True Photo Papers –with Microporous or Nanoporous Ink Jet Receiving Layer for both Dye and Pigment Inks

The vast majority of Ink Jet photo papers now produced use either a multilayer construction with a microporous or nanoporous ink jet receiving layer. These papers are produced with Gloss- Silk- Satin or Lustre finishes and are suitable for almost all Aqueous Dye and Pigment ink systems. These papers are capable of accepting the heaviest ink coverage and offer instant drying.
 
Solvent Ink Jet Media

Wide format Solvent printers were introduced some time ago with claims that there were significant advantages to Solvent over Aqueous systems, these being:

1) Aqueous systems although having improved light fastness properties with the use of pigment inks were still not very durable for outdoor usage. The use of solvent ink systems changed this.

2) Solvent Ink containing hard solvents did not need to have sophisticated ink jet receiving layers or coatings and therefore Solvent printers could use almost any uncoated media significantly reducing costs.

The reality was that printers with hard solvents quickly became regarded as very environmentally unfriendly. In order to dry or cure the printed image heat was used to drive off the solvent resulting in high levels of VOC’s ( Volotile Organic Compounds) These early printers required ducting to take away fumes from the working area.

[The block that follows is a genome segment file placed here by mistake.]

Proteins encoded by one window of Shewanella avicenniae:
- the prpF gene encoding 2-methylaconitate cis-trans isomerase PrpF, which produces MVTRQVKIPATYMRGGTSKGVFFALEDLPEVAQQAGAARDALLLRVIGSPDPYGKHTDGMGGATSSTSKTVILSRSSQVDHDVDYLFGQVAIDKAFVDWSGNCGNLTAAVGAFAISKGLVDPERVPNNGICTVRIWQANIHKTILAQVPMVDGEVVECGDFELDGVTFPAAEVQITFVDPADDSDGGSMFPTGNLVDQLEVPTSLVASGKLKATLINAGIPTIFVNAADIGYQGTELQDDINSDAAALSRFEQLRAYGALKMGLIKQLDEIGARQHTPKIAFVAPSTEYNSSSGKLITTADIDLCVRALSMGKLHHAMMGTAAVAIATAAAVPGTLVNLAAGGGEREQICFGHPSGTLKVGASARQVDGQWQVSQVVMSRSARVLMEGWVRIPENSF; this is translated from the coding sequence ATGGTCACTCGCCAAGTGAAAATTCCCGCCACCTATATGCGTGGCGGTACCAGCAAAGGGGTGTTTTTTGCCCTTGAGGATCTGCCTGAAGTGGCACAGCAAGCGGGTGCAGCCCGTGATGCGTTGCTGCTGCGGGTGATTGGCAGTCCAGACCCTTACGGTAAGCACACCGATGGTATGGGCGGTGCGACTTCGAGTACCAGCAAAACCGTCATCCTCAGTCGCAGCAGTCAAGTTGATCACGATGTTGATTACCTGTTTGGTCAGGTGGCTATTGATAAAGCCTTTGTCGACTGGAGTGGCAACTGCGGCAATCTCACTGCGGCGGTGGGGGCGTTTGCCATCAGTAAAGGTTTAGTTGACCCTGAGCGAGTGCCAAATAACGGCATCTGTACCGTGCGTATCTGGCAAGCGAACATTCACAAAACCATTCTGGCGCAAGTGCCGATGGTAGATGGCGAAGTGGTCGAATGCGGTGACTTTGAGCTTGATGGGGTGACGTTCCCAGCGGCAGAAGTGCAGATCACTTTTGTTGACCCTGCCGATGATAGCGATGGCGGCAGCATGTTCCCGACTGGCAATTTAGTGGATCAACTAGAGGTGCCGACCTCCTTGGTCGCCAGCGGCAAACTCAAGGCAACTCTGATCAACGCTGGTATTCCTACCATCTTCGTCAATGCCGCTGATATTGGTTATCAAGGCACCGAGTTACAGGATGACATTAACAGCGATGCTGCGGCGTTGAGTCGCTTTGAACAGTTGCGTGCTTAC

Very soon these early printers were replaced by solvent printers using ‘ Mild’ or ‘Eco’ solvent and today most solvent based wide format ink jet printers fall into these categories and this changed the requirement for substrates. Newer solvent systems are also emerging such as the HP Latex inks which are hybred co-solvent systems these may require a different substrate again.

Solvent printers can offer benefits when printing onto a wide range of Plastics, PVS’s Banner material where the solvent can etch into the surface before evaporating therefore leaving the ink pigment firmly attached to the surface.

It is possible that some Solvent grades particularly non paper substrates will not have an ink jet receiving layer and it is also possible that many Solvent grades will work on Mild, Eco or Latex printers but always check first.

Solvent paper grades are usually supplied with a similar construction to Aqueous substrates with the higher quality products having a PE or RC (resin coated) layer.